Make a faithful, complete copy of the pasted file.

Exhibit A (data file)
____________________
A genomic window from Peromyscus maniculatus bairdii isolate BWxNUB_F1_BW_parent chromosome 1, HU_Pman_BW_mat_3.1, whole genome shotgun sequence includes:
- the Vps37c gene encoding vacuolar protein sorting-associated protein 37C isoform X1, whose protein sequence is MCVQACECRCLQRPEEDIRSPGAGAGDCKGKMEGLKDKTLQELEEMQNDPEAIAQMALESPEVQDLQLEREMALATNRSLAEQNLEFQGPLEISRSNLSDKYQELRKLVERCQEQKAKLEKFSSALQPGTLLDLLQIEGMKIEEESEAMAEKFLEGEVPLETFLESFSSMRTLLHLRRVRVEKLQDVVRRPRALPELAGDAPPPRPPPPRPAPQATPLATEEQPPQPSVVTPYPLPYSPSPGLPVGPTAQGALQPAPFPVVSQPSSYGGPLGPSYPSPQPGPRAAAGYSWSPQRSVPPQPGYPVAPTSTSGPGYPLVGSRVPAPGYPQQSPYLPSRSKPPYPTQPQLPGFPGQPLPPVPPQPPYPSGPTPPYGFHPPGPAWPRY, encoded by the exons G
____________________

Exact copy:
A genomic window from Peromyscus maniculatus bairdii isolate BWxNUB_F1_BW_parent chromosome 1, HU_Pman_BW_mat_3.1, whole genome shotgun sequence includes:
- the Vps37c gene encoding vacuolar protein sorting-associated protein 37C isoform X1, whose protein sequence is MCVQACECRCLQRPEEDIRSPGAGAGDCKGKMEGLKDKTLQELEEMQNDPEAIAQMALESPEVQDLQLEREMALATNRSLAEQNLEFQGPLEISRSNLSDKYQELRKLVERCQEQKAKLEKFSSALQPGTLLDLLQIEGMKIEEESEAMAEKFLEGEVPLETFLESFSSMRTLLHLRRVRVEKLQDVVRRPRALPELAGDAPPPRPPPPRPAPQATPLATEEQPPQPSVVTPYPLPYSPSPGLPVGPTAQGALQPAPFPVVSQPSSYGGPLGPSYPSPQPGPRAAAGYSWSPQRSVPPQPGYPVAPTSTSGPGYPLVGSRVPAPGYPQQSPYLPSRSKPPYPTQPQLPGFPGQPLPPVPPQPPYPSGPTPPYGFHPPGPAWPRY, encoded by the exons G